Photo Credit: tetmc / iStockPhoto.com
How a Tickle in the Nose Leads to a Full-Body Spasm
Sneezing is a universal reaction, something everyone will experience — especially during allergy season. Some people sneeze loudly, and some sneeze gently, but every nose will go through the famous response at one time or another.
If you’ve ever wondered just what is prompting your nose to send out a sneeze, you’re not alone. Researchers have been looking more deeply into how sneezes work, when they happen, and why they’re important. You might be surprised at some of the facts they’ve uncovered.
The Anatomy of a Sneeze
A sneeze is a quick and intense event, but there’s more going on than you might imagine. It begins with a tickle that recruits more muscles in the span of a second or two.
Some sort of irritation in the nostrils initiates a sneeze, and when the nerve endings pick up on that irritation, they relay a message to your brain to rid your body of the irritating substance.
If you asked the average person on the street what chronic obstructive pulmonary disease (COPD)…Continue Reading →
Before you can sneeze to expel the irritation, you have to take a deep breath to get the force to push out the invaders. You’ll need to take a deep breath, as the tickling in your nose continues.
Increase in Pressure
As you take in a very deep breath, your chest muscles, abdominal muscles, diaphragm, and muscles in the back of your throat tighten, increasing the pressure in your lungs. This momentary build-up causes your eyes to close and tongue to press on the roof of your mouth in anticipation.
Change in Blood Flow
As pressure increases, your blood can slow, and your heart may even skip a beat. This once led people to suspect that the heart stops when you sneeze (but that doesn’t happen).
As soon as enough pressure has built up with a lungful of air, your throat muscles quickly relax, and your body sends the air out rapidly — usually with a burst of saliva if you don’t keep your mouth closed.
Once a sneeze begins, it’s nearly impossible to control. Not only are they loud, but sneezes can travel up to 100 miles per hour, and the spray can travel over five feet.
What Can Cause a Sneeze?
Sneezing is a universal reflex, but can be a very individual reaction. Some people sneeze often and at seemingly strange times, while others are only prone to sneezing at particular events.
It all comes down to your own nerve pathways: signals can take different paths to the brain, so different people can experience different sneeze triggers. Some of the most common include:
- Bright light. Up to 35 percent of people sneeze when they’re suddenly exposed to bright light. This is known as photic sneezing, or the ACHOO syndrome, and is an inherited trait.
- Eyebrow plucking. Triggering certain facial nerves can lead to sudden sneezing, including those under the eyebrow hairs.
- Exercise. Not everyone will sneeze during exercise, but for some people, a heavy workout will dry up nasal passages, which causes the nose to drip and irritate the nose until a sneeze begins.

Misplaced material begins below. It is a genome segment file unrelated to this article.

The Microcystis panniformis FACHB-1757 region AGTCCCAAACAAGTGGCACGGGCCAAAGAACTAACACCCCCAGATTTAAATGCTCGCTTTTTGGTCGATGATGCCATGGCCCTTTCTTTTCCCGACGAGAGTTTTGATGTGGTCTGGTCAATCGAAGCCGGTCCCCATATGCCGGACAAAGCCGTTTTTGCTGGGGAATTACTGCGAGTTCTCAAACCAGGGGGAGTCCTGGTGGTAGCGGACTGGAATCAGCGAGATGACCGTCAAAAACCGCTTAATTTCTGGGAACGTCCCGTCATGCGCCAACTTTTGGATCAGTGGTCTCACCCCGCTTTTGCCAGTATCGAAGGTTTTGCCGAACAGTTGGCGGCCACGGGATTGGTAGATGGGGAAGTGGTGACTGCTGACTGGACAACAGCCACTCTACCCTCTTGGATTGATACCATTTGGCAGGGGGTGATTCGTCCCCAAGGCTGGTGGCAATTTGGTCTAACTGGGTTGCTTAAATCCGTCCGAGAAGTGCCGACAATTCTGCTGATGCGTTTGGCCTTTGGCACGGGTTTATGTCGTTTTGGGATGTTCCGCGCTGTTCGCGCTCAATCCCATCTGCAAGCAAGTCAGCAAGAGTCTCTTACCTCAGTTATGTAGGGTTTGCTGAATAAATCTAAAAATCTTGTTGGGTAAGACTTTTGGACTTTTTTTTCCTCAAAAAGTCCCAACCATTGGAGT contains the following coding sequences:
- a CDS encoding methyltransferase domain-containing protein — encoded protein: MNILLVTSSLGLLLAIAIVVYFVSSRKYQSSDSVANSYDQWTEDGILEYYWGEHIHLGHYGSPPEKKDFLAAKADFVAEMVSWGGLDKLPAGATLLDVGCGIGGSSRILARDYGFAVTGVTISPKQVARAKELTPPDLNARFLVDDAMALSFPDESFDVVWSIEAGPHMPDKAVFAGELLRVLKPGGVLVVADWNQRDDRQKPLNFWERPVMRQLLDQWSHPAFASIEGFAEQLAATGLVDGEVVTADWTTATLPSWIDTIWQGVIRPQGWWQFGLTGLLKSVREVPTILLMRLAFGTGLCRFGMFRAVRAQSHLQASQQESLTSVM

- Dust. Certainly one of the most common sneeze triggers, a noseful of dust can bring on a violent reaction before you know it. Common household dust is the usual suspect, but spice dust (think black pepper or cayenne) can bring about the tickle, too.
- Swelling. Viruses lead to inflammation, so it’s not uncommon to sneeze often and repeatedly when you’re fighting a cold. The virus has planted in the tender lining of the nostrils, where it causes the tissues to swell and become extra sensitive.
- Allergens. Pollen, pet dander, and other airborne irritants can wreak havoc on your nasal passages. Like dust and viruses, the contaminating particles cause swelling and irritation.
Allergies or Illness?
Since so many things can cause a sneeze, it’s not always easy to tell if it’s something worth worrying about. Sneezing isn’t bad for your body — in fact, it’s how your body protects itself from invasive illness — but it can hint at a deeper issue that could set you back for a while.
A cold or flu virus can attack your mucus membranes (like the tissues in your nostrils and throat), leaving them dry, overworked, or just plain irritated. Sneezing is a natural reaction, but you can get over-the-counter medicine to control the violent sinus activity, if need be.
Just remember, once the sneeze is on its way out, it’s far better to let it continue than to try to stifle it: although it’s fairly rare, stopping a sneeze mid-sneeze can lead to burst blood vessels in the eyes, ruptured ear drums, and problems with the diaphragm.
Do Your Part to Stop the Spread
Sneezes are your body’s way of “rebooting” the nasal passages, so the tiny hairs (known as cilia) are better able to trap unhealthy particles before they have a chance to infect your respiratory system.
However, a single sneeze can send over 100,000 germs into the air, so covering your nose and mouth is very important to stop the spread of illness and disease. Sneezing into a cloth or towel is the ideal option, but if you find yourself without a hanky, use the crook of your elbow to trap the germs.